How will future Americans judge our response to terrorist threat?

June 09, 2005|By Thomas Sowell

WE MAY LOOK back on some eras as heroic - that of the Founding Fathers or "the greatest generation" that fought World War II - but some eras we look back on in disbelief at the utter stupidity with which people ruined their economies or blundered into wars in which every country involved ended up worse off than before.

How will people a century from now look back on our era? What will future generations say about how we behaved when confronted by international terrorist organizations that have repeatedly demonstrated their cut-throat ruthlessness and now had the prospect of getting nuclear weapons from rogue nations such as Iran and North Korea?

What will future generations think when they see the front pages of our leading newspapers repeatedly preoccupied with whether we are treating captured cut-throats nicely enough? What will they think when they see the Geneva Conventions invoked to protect people who are excluded from protection by the Geneva Conventions?

During World War II, German soldiers who were captured not wearing the uniform of their own army were simply lined up against a wall and shot dead by American troops.

This was not a scandal. Far from being covered up by the military, movies were taken of the executions and have since been shown on the History Channel. We understood then that the Geneva Conventions protected people who obeyed the Geneva Conventions, not those who didn't - as terrorists today certainly do not.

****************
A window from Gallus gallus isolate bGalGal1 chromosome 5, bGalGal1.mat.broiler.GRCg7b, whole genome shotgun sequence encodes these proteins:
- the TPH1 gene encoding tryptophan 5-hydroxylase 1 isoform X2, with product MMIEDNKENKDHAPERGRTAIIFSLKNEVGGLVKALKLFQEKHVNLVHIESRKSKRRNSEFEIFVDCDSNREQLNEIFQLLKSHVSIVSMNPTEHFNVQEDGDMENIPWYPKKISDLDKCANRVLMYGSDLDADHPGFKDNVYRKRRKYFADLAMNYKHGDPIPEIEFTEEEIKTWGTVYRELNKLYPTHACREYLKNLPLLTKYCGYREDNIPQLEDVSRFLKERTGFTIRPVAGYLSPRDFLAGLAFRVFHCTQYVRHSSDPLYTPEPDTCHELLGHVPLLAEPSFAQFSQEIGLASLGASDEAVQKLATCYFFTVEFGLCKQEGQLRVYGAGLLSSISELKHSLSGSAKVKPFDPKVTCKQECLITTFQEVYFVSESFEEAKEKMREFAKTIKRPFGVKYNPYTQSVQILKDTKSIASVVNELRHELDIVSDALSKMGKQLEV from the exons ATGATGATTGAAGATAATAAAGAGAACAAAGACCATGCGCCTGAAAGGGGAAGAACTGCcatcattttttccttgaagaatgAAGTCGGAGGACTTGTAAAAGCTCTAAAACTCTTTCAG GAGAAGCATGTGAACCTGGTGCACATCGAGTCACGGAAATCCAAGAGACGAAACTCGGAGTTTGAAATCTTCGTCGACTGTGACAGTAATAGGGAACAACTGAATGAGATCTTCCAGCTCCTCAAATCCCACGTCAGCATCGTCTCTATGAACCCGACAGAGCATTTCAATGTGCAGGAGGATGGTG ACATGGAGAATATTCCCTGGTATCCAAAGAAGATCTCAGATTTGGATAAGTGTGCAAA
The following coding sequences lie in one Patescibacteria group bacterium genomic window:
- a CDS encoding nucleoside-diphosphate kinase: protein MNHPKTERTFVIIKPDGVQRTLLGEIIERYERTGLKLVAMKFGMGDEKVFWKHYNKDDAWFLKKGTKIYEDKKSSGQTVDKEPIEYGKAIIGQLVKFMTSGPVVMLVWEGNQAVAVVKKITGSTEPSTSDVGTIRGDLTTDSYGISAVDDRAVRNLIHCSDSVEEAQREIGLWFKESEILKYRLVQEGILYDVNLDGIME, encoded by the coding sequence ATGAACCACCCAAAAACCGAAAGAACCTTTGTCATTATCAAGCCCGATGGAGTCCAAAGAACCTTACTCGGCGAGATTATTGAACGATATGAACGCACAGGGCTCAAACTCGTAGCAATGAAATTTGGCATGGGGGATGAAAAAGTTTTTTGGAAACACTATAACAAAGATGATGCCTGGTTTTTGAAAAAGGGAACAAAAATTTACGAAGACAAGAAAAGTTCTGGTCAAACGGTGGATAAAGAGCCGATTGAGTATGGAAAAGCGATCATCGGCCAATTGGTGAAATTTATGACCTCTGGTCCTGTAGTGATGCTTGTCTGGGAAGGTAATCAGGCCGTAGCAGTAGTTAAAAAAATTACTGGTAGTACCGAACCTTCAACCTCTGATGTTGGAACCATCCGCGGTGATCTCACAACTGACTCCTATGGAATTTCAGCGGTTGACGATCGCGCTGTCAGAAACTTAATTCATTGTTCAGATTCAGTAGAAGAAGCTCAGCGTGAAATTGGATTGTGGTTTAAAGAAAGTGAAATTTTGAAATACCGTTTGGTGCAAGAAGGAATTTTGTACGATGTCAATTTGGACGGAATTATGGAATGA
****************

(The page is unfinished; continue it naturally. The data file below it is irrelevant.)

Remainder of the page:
What will those who look back on these times think when they see that the American Civil Liberties Union and others who have made excuses for all sorts of criminals were pushing for the prosecution of our own troops for life-and-death decisions they had a split second to make in the heat of combat?

The frivolous demands made on our military - that they protect museums while fighting for their lives, that they tiptoe around mosques from which people are shooting at them - betray an irresponsibility made worse by ingratitude toward men who have put their lives on the line to protect us.

What will the generations of the future say if we allow Iran and North Korea to develop nuclear weapons that are then turned over to terrorists who can begin to annihilate American cities?

Our descendants will wonder how we could have let this happen when we had the power to destroy any nation posing such a threat. Knowing that we had the power, they would have to wonder why we did not have the will - and why it was so obvious that we did not.

Nothing will more painfully reveal the irresponsible frivolity of our times than the many demands in the media and in politics that we act only with the approval of the United Nations and after winning over "world opinion."

How long this will take and what our enemies will be doing in the meantime while we are going through these futile exercises is something that gets very little attention.

Do you remember Osama bin Laden warning us, on the eve of last year's elections, that he would retaliate against those parts of the United States that voted for President Bush? The United States is not Spain, so we disregarded his threats.

But what of future generations, after international terrorists get nuclear weapons?

And what will our descendants think of us - will they ever forgive us for leaving them in such a desperate situation because we were paralyzed by a desire to placate "world opinion"?

Thomas Sowell is a senior fellow at the Hoover Institution at Stanford University. His syndicated column appears Thursdays in The Sun.

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